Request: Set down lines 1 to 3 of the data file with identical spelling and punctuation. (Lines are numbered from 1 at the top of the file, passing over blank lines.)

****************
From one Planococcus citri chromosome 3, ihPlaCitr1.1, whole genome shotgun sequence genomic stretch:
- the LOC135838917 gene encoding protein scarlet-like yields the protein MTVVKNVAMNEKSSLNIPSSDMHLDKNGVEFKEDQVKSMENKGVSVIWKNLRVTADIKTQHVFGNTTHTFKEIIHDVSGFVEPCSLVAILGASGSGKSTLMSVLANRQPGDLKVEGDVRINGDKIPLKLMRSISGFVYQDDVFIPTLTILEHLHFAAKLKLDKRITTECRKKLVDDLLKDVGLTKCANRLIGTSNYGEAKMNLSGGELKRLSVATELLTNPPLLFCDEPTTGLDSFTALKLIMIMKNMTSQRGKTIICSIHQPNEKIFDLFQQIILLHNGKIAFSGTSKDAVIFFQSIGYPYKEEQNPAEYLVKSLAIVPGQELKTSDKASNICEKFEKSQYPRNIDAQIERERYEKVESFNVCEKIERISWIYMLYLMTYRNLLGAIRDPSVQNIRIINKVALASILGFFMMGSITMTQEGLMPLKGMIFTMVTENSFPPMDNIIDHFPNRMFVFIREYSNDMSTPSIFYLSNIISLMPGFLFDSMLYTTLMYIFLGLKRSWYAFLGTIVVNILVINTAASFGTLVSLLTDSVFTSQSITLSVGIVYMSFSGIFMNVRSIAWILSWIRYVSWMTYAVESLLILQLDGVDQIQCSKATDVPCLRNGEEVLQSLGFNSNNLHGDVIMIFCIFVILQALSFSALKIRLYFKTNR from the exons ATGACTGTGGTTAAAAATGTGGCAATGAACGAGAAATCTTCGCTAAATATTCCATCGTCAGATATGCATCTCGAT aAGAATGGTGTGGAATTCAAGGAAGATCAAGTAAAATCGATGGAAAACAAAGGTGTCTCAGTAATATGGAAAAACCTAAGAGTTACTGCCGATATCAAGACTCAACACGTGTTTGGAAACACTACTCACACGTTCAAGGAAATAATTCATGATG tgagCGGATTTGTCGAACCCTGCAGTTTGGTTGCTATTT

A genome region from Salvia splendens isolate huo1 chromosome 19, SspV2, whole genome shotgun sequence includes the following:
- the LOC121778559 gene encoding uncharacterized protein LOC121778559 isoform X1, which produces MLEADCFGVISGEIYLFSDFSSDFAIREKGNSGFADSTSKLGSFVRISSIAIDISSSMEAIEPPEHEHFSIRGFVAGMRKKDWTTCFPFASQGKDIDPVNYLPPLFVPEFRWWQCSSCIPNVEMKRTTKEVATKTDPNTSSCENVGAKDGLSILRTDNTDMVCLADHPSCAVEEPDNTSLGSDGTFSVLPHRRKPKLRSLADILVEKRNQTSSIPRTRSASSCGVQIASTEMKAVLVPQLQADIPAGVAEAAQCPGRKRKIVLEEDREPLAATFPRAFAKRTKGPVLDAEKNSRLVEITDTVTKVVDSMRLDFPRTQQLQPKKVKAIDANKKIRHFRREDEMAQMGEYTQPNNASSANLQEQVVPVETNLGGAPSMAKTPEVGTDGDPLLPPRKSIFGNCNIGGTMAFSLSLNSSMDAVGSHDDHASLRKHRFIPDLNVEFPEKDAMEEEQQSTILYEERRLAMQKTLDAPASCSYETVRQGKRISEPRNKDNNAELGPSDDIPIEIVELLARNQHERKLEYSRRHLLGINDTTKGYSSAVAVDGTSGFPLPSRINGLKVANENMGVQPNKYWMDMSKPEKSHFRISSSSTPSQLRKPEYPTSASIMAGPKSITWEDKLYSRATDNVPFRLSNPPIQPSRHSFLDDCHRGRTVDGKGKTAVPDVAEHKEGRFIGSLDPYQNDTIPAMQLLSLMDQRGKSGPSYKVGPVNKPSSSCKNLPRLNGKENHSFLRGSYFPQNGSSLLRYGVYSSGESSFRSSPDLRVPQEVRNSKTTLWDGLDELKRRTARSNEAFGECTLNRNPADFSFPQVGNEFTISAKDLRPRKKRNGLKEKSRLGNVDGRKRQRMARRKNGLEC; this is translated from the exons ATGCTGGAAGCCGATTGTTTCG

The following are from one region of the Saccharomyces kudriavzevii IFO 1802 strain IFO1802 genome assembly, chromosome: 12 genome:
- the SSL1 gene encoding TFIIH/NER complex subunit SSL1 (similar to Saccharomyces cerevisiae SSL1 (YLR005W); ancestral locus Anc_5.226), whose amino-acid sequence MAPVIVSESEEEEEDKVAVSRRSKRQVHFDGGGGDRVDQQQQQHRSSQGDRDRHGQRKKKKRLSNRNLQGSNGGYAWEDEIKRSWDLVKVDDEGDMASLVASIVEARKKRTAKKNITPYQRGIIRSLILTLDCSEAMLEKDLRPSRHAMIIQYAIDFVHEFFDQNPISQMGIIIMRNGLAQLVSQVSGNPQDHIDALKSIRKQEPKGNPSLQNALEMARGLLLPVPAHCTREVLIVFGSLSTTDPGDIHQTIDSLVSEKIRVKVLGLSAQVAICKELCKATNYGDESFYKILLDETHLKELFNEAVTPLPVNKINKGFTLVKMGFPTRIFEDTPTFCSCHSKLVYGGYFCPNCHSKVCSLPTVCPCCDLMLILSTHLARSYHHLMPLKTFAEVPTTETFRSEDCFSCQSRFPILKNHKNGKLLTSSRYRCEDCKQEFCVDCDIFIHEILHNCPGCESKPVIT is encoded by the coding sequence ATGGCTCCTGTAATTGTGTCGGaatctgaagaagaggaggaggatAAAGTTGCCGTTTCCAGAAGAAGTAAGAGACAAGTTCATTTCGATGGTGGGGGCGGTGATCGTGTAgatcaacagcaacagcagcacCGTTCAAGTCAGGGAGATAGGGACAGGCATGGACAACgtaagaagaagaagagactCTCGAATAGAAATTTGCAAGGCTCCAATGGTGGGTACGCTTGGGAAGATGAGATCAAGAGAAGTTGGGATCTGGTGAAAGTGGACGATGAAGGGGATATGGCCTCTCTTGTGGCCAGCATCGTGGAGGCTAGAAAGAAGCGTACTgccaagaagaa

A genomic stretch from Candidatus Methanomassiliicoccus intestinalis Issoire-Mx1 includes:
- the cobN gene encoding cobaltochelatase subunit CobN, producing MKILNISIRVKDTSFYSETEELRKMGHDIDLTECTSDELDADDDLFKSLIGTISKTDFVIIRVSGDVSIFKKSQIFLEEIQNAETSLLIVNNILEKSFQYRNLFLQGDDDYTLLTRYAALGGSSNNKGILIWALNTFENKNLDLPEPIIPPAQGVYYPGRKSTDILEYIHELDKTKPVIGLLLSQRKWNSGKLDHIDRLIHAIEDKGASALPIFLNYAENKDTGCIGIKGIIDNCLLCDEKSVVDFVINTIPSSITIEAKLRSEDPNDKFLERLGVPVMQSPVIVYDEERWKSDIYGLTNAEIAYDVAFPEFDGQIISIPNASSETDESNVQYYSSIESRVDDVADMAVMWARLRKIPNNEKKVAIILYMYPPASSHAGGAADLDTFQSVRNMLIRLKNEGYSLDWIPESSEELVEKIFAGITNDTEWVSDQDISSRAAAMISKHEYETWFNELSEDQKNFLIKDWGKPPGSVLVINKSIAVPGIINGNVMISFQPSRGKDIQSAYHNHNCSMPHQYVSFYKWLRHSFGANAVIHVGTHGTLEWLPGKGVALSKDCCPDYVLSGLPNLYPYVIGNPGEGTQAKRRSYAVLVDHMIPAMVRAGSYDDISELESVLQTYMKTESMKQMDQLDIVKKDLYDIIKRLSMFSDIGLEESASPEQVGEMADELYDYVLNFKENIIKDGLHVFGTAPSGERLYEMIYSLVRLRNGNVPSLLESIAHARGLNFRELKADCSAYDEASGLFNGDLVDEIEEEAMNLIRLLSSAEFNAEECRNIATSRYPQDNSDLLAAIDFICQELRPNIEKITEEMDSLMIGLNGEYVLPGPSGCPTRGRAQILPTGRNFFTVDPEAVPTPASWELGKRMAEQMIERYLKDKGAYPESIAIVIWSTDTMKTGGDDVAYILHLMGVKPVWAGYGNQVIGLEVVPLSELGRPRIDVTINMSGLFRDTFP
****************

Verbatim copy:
From one Planococcus citri chromosome 3, ihPlaCitr1.1, whole genome shotgun sequence genomic stretch:
- the LOC135838917 gene encoding protein scarlet-like yields the protein MTVVKNVAMNEKSSLNIPSSDMHLDKNGVEFKEDQVKSMENKGVSVIWKNLRVTADIKTQHVFGNTTHTFKEIIHDVSGFVEPCSLVAILGASGSGKSTLMSVLANRQPGDLKVEGDVRINGDKIPLKLMRSISGFVYQDDVFIPTLTILEHLHFAAKLKLDKRITTECRKKLVDDLLKDVGLTKCANRLIGTSNYGEAKMNLSGGELKRLSVATELLTNPPLLFCDEPTTGLDSFTALKLIMIMKNMTSQRGKTIICSIHQPNEKIFDLFQQIILLHNGKIAFSGTSKDAVIFFQSIGYPYKEEQNPAEYLVKSLAIVPGQELKTSDKASNICEKFEKSQYPRNIDAQIERERYEKVESFNVCEKIERISWIYMLYLMTYRNLLGAIRDPSVQNIRIINKVALASILGFFMMGSITMTQEGLMPLKGMIFTMVTENSFPPMDNIIDHFPNRMFVFIREYSNDMSTPSIFYLSNIISLMPGFLFDSMLYTTLMYIFLGLKRSWYAFLGTIVVNILVINTAASFGTLVSLLTDSVFTSQSITLSVGIVYMSFSGIFMNVRSIAWILSWIRYVSWMTYAVESLLILQLDGVDQIQCSKATDVPCLRNGEEVLQSLGFNSNNLHGDVIMIFCIFVILQALSFSALKIRLYFKTNR from the exons ATGACTGTGGTTAAAAATGTGGCAATGAACGAGAAATCTTCGCTAAATATTCCATCGTCAGATATGCATCTCGAT aAGAATGGTGTGGAATTCAAGGAAGATCAAGTAAAATCGATGGAAAACAAAGGTGTCTCAGTAATATGGAAAAACCTAAGAGTTACTGCCGATATCAAGACTCAACACGTGTTTGGAAACACTACTCACACGTTCAAGGAAATAATTCATGATG tgagCGGATTTGTCGAACCCTGCAGTTTGGTTGCTATTT

A genome region from Salvia splendens isolate huo1 chromosome 19, SspV2, whole genome shotgun sequence includes the following: